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Dynamics of collective performance in collaboration networks

  • Victor Amelkin ,

    Roles Conceptualization, Data curation, Formal analysis, Investigation, Methodology, Software, Supervision, Validation, Visualization, Writing – original draft, Writing – review & editing

    vctr@seas.upenn.edu

    Affiliation Warren Center for Network & Data Sciences, Department of Electrical and Systems Engineering, University of Pennsylvania, Philadelphia, PA, United States of America

  • Omid Askarisichani,

    Roles Conceptualization, Data curation, Formal analysis, Investigation, Methodology, Software, Validation, Visualization, Writing – original draft

    Affiliation Department of Computer Science, University of California Santa Barbara, Santa Barbara, CA, United States of America

  • Young Ji Kim,

    Roles Conceptualization, Data curation, Investigation, Resources, Validation, Writing – original draft, Writing – review & editing

    Affiliation Department of Communication, University of California Santa Barbara, Santa Barbara, CA, United States of America

  • Thomas W. Malone,

    Roles Conceptualization, Data curation, Funding acquisition, Investigation, Methodology, Project administration, Resources, Supervision, Writing – original draft, Writing – review & editing

    Affiliation MIT Sloan School of Management, MIT Center for Collective Intelligence, Massachusetts Institute of Technology, Cambridge, MA, United States of America

  • Ambuj K. Singh

    Roles Conceptualization, Formal analysis, Funding acquisition, Investigation, Methodology, Project administration, Resources, Supervision, Writing – original draft, Writing – review & editing

    Affiliation Department of Computer Science, University of California Santa Barbara, Santa Barbara, CA, United States of America

Dynamics of collective performance in collaboration networks

  • Victor Amelkin, 
  • Omid Askarisichani, 
  • Young Ji Kim, 
  • Thomas W. Malone, 
  • Ambuj K. Singh
PLOS
x

Abstract

Today, many complex tasks are assigned to teams, rather than individuals. One reason for teaming up is expansion of the skill coverage of each individual to the joint team skill set. However, numerous empirical studies of human groups suggest that the performance of equally skilled teams can widely differ. Two natural question arise: What are the factors defining team performance? and How can we best predict the performance of a given team on a specific task? While the team members’ task-related capabilities constrain the potential for the team’s success, the key to understanding team performance is in the analysis of the team process, encompassing the behaviors of the team members during task completion. In this study, we extend the existing body of research on team process and prediction models of team performance. Specifically, we analyze the dynamics of historical team performance over a series of tasks as well as the fine-grained patterns of collaboration between team members, and formally connect these dynamics to the team performance in the predictive models. Our major qualitative finding is that higher performing teams have well-connected collaboration networks—as indicated by the topological and spectral properties of the latter—which are more robust to perturbations, and where network processes spread more efficiently. Our major quantitative finding is that our predictive models deliver accurate team performance predictions—with a prediction error of 15-25%—on a variety of simple tasks, outperforming baseline models that do not capture the micro-level dynamics of team member behaviors. We also show how to use our models in an application, for optimal online planning of workload distribution in an organization. Our findings emphasize the importance of studying the dynamics of team collaboration as the major driver of high performance in teams.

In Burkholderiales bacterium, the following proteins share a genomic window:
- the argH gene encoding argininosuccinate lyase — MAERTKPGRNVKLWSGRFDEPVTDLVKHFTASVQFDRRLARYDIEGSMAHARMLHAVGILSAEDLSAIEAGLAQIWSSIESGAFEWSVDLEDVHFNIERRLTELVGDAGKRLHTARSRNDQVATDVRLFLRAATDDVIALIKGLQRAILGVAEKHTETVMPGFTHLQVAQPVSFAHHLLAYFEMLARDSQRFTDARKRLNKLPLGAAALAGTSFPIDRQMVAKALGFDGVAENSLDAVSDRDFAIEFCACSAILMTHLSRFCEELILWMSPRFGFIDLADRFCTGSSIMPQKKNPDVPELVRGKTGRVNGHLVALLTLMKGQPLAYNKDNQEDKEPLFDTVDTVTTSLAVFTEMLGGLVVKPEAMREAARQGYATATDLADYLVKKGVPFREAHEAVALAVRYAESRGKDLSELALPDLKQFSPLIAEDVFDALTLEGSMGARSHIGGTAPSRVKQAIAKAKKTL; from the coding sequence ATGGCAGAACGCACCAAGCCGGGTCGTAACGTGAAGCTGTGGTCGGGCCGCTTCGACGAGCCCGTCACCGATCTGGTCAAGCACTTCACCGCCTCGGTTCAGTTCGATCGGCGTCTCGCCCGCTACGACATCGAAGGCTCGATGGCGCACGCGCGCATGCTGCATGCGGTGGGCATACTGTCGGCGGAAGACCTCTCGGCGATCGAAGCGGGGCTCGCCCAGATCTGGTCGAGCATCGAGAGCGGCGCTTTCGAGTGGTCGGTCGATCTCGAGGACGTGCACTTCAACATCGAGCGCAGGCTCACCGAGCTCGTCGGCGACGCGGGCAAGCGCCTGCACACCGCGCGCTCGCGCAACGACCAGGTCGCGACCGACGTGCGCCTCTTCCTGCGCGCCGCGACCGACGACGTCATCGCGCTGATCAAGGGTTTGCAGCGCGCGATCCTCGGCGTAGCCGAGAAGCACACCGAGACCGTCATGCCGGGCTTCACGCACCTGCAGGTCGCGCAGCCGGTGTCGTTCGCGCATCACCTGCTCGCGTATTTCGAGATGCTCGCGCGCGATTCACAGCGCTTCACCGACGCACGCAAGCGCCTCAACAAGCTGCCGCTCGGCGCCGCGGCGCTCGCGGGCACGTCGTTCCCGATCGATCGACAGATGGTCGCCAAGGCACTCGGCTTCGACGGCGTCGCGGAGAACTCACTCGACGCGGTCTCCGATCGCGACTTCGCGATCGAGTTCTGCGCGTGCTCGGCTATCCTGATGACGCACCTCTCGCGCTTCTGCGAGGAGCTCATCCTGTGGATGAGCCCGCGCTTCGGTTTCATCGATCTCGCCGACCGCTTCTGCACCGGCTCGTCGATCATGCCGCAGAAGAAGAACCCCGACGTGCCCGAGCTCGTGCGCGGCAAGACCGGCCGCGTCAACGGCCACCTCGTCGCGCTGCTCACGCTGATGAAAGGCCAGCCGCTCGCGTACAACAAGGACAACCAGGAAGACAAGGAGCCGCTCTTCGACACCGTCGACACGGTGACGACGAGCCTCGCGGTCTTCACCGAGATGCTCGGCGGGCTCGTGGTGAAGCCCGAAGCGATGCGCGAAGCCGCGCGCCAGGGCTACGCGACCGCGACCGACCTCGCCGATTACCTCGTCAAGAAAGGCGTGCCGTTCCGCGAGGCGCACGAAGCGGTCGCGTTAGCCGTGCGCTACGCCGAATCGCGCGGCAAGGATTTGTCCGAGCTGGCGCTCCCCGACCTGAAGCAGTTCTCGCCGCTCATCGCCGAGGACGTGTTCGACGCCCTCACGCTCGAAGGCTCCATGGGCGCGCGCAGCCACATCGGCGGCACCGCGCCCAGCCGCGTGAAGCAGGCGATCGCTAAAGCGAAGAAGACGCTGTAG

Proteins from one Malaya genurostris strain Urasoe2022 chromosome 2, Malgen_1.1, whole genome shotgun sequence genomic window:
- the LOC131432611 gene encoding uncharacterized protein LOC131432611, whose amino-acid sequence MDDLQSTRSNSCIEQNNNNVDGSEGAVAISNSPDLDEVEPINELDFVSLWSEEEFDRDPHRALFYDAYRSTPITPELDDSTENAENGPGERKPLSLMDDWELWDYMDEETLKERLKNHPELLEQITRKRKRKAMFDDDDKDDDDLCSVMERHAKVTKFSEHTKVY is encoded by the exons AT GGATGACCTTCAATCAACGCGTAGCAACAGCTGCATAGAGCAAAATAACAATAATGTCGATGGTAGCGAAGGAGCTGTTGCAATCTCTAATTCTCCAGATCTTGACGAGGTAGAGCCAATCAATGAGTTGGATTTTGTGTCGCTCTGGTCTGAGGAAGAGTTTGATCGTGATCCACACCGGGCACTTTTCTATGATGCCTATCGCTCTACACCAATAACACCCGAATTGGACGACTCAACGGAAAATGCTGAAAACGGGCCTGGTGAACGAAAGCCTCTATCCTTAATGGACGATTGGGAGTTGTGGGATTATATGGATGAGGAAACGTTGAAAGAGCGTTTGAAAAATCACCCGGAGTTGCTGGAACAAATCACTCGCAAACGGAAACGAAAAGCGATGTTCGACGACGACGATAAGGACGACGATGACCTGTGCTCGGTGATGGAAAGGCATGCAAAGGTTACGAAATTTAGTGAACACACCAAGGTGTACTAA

1 Introduction

Teams are now a basic unit of knowledge work. Organizations increasingly rely on teams, as work has become complex enough to require a wide variety of skills and expertise from a group of individuals [1]. Scientific knowledge is increasingly produced by teams of researchers instead of an individual author [2]. Research shows that teams produce better outcomes than individuals alone for complex knowledge work. For example, science research by teams has been more impactful and novel than solo work [3, 4]. Given the importance of teams in knowledge work, the two natural questions are What are the factors that contribute to team performance? and How can we exploit these factors to make accurate predictions of team performance? Our study is dedicated to answering these two questions.